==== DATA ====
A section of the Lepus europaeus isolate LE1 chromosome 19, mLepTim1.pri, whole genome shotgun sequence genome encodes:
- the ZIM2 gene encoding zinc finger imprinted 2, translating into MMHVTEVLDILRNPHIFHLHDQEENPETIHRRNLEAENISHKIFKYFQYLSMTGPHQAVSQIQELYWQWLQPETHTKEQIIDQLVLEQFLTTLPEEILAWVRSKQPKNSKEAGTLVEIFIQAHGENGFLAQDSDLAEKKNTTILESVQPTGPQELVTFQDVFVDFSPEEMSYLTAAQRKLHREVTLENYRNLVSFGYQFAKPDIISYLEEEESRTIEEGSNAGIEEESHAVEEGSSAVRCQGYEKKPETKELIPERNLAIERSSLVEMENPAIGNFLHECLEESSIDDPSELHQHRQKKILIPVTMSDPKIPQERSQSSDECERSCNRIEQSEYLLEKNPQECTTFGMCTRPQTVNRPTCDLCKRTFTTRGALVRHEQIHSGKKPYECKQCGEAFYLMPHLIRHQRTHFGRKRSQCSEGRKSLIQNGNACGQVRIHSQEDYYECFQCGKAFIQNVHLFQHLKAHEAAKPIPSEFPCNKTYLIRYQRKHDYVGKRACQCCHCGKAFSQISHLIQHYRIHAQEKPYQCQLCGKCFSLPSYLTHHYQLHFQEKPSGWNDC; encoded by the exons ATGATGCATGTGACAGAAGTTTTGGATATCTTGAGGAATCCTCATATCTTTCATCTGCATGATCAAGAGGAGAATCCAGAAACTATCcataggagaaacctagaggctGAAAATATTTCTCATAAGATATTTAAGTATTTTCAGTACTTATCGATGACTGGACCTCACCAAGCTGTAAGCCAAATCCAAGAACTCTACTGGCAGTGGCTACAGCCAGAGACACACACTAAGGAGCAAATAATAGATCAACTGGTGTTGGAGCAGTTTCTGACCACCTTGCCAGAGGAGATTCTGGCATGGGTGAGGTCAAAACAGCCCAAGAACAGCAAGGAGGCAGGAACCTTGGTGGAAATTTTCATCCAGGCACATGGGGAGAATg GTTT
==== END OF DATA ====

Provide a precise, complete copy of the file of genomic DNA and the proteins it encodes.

A section of the Lepus europaeus isolate LE1 chromosome 19, mLepTim1.pri, whole genome shotgun sequence genome encodes:
- the ZIM2 gene encoding zinc finger imprinted 2, translating into MMHVTEVLDILRNPHIFHLHDQEENPETIHRRNLEAENISHKIFKYFQYLSMTGPHQAVSQIQELYWQWLQPETHTKEQIIDQLVLEQFLTTLPEEILAWVRSKQPKNSKEAGTLVEIFIQAHGENGFLAQDSDLAEKKNTTILESVQPTGPQELVTFQDVFVDFSPEEMSYLTAAQRKLHREVTLENYRNLVSFGYQFAKPDIISYLEEEESRTIEEGSNAGIEEESHAVEEGSSAVRCQGYEKKPETKELIPERNLAIERSSLVEMENPAIGNFLHECLEESSIDDPSELHQHRQKKILIPVTMSDPKIPQERSQSSDECERSCNRIEQSEYLLEKNPQECTTFGMCTRPQTVNRPTCDLCKRTFTTRGALVRHEQIHSGKKPYECKQCGEAFYLMPHLIRHQRTHFGRKRSQCSEGRKSLIQNGNACGQVRIHSQEDYYECFQCGKAFIQNVHLFQHLKAHEAAKPIPSEFPCNKTYLIRYQRKHDYVGKRACQCCHCGKAFSQISHLIQHYRIHAQEKPYQCQLCGKCFSLPSYLTHHYQLHFQEKPSGWNDC; encoded by the exons ATGATGCATGTGACAGAAGTTTTGGATATCTTGAGGAATCCTCATATCTTTCATCTGCATGATCAAGAGGAGAATCCAGAAACTATCcataggagaaacctagaggctGAAAATATTTCTCATAAGATATTTAAGTATTTTCAGTACTTATCGATGACTGGACCTCACCAAGCTGTAAGCCAAATCCAAGAACTCTACTGGCAGTGGCTACAGCCAGAGACACACACTAAGGAGCAAATAATAGATCAACTGGTGTTGGAGCAGTTTCTGACCACCTTGCCAGAGGAGATTCTGGCATGGGTGAGGTCAAAACAGCCCAAGAACAGCAAGGAGGCAGGAACCTTGGTGGAAATTTTCATCCAGGCACATGGGGAGAATg GTTT